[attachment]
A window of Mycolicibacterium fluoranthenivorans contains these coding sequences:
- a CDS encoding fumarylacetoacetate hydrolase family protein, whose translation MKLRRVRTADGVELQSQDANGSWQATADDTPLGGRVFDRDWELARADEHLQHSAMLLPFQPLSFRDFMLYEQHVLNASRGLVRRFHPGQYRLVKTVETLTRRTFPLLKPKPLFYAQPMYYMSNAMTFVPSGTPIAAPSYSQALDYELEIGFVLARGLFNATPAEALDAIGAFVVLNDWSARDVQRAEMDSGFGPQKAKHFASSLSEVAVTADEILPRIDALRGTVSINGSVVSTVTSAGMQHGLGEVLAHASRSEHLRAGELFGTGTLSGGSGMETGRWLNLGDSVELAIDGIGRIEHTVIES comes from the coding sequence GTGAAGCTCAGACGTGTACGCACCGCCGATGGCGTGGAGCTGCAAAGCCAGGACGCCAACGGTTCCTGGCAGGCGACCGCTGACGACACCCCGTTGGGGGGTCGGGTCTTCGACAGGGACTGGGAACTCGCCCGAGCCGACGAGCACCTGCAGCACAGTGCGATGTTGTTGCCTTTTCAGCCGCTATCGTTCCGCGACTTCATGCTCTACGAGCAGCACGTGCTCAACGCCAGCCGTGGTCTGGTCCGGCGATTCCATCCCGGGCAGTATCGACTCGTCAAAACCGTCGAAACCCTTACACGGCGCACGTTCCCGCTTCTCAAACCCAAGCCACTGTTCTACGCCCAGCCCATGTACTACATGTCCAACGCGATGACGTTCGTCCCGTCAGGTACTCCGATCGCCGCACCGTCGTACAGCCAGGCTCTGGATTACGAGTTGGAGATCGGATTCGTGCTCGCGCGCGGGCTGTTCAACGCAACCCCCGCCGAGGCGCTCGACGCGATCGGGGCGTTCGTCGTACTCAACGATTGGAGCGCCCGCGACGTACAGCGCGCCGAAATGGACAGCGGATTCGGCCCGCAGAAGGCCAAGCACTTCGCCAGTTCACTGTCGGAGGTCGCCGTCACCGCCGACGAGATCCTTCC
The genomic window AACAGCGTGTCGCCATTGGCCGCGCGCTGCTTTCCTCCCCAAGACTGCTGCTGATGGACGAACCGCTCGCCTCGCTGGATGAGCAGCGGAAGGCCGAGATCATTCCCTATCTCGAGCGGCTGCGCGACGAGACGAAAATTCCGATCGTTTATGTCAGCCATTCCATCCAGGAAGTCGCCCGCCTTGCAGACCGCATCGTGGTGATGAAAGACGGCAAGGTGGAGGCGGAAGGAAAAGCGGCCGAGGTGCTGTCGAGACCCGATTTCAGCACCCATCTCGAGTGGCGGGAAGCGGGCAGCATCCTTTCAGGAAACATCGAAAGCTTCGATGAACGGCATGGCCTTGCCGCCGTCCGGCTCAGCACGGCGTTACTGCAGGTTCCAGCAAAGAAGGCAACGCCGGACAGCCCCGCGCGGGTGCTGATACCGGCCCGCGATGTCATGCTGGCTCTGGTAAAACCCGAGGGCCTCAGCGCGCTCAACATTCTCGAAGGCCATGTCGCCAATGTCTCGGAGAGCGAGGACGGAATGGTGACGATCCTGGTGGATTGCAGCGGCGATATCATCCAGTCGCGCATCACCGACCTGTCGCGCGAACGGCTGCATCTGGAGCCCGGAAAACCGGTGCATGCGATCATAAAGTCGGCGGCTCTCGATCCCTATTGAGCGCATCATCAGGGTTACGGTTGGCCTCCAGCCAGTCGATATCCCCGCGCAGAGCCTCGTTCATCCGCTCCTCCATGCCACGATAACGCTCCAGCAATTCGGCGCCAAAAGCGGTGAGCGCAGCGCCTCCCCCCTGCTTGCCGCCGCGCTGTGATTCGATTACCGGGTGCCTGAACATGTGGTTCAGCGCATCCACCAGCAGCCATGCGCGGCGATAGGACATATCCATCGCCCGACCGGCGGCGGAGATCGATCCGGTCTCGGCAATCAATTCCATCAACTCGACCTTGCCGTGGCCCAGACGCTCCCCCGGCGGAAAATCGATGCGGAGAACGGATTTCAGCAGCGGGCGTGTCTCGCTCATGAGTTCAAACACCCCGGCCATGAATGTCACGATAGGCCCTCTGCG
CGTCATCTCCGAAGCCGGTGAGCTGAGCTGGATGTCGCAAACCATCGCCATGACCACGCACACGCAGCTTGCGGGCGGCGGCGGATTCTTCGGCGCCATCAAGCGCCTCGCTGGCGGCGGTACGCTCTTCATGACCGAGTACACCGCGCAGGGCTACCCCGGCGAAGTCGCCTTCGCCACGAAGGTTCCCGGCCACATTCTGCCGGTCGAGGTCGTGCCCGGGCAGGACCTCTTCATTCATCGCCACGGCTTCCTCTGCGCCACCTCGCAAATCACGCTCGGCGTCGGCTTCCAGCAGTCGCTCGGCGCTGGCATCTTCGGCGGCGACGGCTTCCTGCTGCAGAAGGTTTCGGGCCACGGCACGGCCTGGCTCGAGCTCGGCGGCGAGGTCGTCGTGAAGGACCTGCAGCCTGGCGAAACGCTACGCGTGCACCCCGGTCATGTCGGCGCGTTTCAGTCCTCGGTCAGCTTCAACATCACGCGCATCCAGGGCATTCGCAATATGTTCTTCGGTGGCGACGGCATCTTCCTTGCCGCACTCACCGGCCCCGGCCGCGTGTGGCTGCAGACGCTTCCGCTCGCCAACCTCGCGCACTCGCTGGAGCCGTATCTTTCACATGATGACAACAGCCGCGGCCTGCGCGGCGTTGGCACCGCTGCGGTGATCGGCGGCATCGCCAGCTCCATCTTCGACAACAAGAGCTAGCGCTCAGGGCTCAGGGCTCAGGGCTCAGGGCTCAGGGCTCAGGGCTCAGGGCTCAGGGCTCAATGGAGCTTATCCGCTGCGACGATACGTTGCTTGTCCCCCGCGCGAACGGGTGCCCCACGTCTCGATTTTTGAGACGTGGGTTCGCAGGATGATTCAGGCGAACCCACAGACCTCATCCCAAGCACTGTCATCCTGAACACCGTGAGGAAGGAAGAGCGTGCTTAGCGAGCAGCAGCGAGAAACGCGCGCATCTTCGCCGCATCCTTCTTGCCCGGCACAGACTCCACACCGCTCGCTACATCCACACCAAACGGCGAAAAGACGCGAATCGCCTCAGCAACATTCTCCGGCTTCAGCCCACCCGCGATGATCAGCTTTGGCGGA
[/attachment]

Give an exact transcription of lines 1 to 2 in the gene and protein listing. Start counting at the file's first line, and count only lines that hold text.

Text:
A window of Mycolicibacterium fluoranthenivorans contains these coding sequences:
- a CDS encoding fumarylacetoacetate hydrolase family protein, whose translation MKLRRVRTADGVELQSQDANGSWQATADDTPLGGRVFDRDWELARADEHLQHSAMLLPFQPLSFRDFMLYEQHVLNASRGLVRRFHPGQYRLVKTVETLTRRTFPLLKPKPLFYAQPMYYMSNAMTFVPSGTPIAAPSYSQALDYELEIGFVLARGLFNATPAEALDAIGAFVVLNDWSARDVQRAEMDSGFGPQKAKHFASSLSEVAVTADEILPRIDALRGTVSINGSVVSTVTSAGMQHGLGEVLAHASRSEHLRAGELFGTGTLSGGSGMETGRWLNLGDSVELAIDGIGRIEHTVIES comes from the coding sequence GTGAAGCTCAGACGTGTACGCACCGCCGATGGCGTGGAGCTGCAAAGCCAGGACGCCAACGGTTCCTGGCAGGCGACCGCTGACGACACCCCGTTGGGGGGTCGGGTCTTCGACAGGGACTGGGAACTCGCCCGAGCCGACGAGCACCTGCAGCACAGTGCGATGTTGTTGCCTTTTCAGCCGCTATCGTTCCGCGACTTCATGCTCTACGAGCAGCACGTGCTCAACGCCAGCCGTGGTCTGGTCCGGCGATTCCATCCCGGGCAGTATCGACTCGTCAAAACCGTCGAAACCCTTACACGGCGCACGTTCCCGCTTCTCAAACCCAAGCCACTGTTCTACGCCCAGCCCATGTACTACATGTCCAACGCGATGACGTTCGTCCCGTCAGGTACTCCGATCGCCGCACCGTCGTACAGCCAGGCTCTGGATTACGAGTTGGAGATCGGATTCGTGCTCGCGCGCGGGCTGTTCAACGCAACCCCCGCCGAGGCGCTCGACGCGATCGGGGCGTTCGTCGTACTCAACGATTGGAGCGCCCGCGACGTACAGCGCGCCGAAATGGACAGCGGATTCGGCCCGCAGAAGGCCAAGCACTTCGCCAGTTCACTGTCGGAGGTCGCCGTCACCGCCGACGAGATCCTTCC